Reducing risk is not something that is typically high on many managers' priority lists. They may think that any risk management assessment is a priority for someone else in the company to think about. Then said "someone else" will tell them what actions they need to take within their own department.
But I believe risk management assessment should be the responsibility of every manager. Managers can start by identifying the possible hazards or roadblocks that can exist for the company in the future. Then they can determine the probability of that exact thing actually happening.
Next, the manager can then pinpoint the potential losses if this event takes place. For example, a company can forecast that a competitor will release their own product into the marketplace and the likelihood of its success. As a result, the business might predict it may lose 25 percent of their sales.
Determining possible hazards in every department can be done by reviewing what has happened in the past in similar situations inside and outside of the company. The final part of the risk management assessment is documenting what can be done to lessen the probability of this happening or limit the consequences of the particular hazard when it does occur.
The following is how each departmental manager can start to do their own risk management assessment.
Employee turnover can be a large cost to any company. It can be especially expensive when an employee quits after a long tenure or when individuals don't work out in the first few months.
Managers can review what the company's turnover has been in the past. This can be figured as the percent of total employees who leave voluntarily or get fired each year. While the raw percentage is important, its directional trend is even more important.
A key to reducing turnover is opening up the lines of communication with all their employees so there are no surprises as to how they are performing in the company and where their career is going. You can also examine the effectiveness of the hiring process for retaining the right employees for the specific culture inside your company.
Marketing and Sales
A big risk in this area can be decreasing revenue or not growing sales at the company's budgeted rate.
You can have your marketing and sales manager examine the company's history of sales growth. They can determine what internal and external factors led to the decrease in revenue.
Then you can decide what steps will be taken if sales decrease. This could include ramping up marketing or changing the focus of who is being targeted. Sales headcount could be increased (or decreased) or new products could be accelerated into the marketplace.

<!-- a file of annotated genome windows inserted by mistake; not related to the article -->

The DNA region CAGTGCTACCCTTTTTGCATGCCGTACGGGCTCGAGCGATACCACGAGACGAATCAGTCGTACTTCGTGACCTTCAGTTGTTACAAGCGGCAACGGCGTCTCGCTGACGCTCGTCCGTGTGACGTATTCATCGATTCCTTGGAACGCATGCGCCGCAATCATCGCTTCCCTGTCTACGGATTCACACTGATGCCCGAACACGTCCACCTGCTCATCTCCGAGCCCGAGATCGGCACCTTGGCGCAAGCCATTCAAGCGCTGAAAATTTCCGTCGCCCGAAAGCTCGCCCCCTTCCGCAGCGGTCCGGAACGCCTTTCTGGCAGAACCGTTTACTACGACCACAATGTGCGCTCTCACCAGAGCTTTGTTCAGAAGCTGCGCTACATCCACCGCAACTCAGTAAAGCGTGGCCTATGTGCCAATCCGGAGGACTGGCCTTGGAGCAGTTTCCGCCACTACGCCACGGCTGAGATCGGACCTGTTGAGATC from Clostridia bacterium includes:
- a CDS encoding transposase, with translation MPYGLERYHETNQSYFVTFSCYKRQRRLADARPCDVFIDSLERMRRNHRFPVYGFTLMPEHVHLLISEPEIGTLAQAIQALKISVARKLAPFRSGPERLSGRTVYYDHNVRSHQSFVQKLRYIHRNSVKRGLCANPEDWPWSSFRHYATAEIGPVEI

Every year, many companies face the substantial risk of having their profits or cash flow shrink sharply.
Finance managers can look at the elements inside the forecasted profit and loss statement—and the related cash-flow statement—that have the biggest impact on profit. These could be gross margins on certain sales or large customers' payment patterns.
You and your finance manager can decide how profit or cash flow can be maintained if they begin to shrink. This can be done through:
- raising prices,
- lowering costs,
- decreasing inventory,
- changing customer payment terms,
- collecting accounts receivable faster or
- slowing payment of accounts payable.
A risk that is a bit harder to identify is when the cost or effectiveness of delivering the product or service falls.
Your operations manager can look at the history of product or service delivery over the last three to five years within the organization based on revenue growth, personnel and economic market conditions.
How can the cost or effectiveness of the operations team be maintained if there is a drop off? This can be done by reviewing detailed documentation on how the process currently works through using a customer journey map, which identifies all the key points of interaction.
If a company is successful, there is a high probability that another competitor will jump into the marketplace with something that could be superior or perceived as a better solution.
A product development manager can review what has happened in the past to see what may happen in the future given the same market conditions. What products could a competitor introduce in the marketplace? How would your company counter those incursions now or in the future?
Remember, when doing a risk management assessment, after hazards, probabilities and options have been identified, decisions must be made quickly so you can implement the best solutions for your company. It's important to evaluate the effectiveness of the actions that were taken to help reduce additional risks in the future.
Read more articles on risk assessment.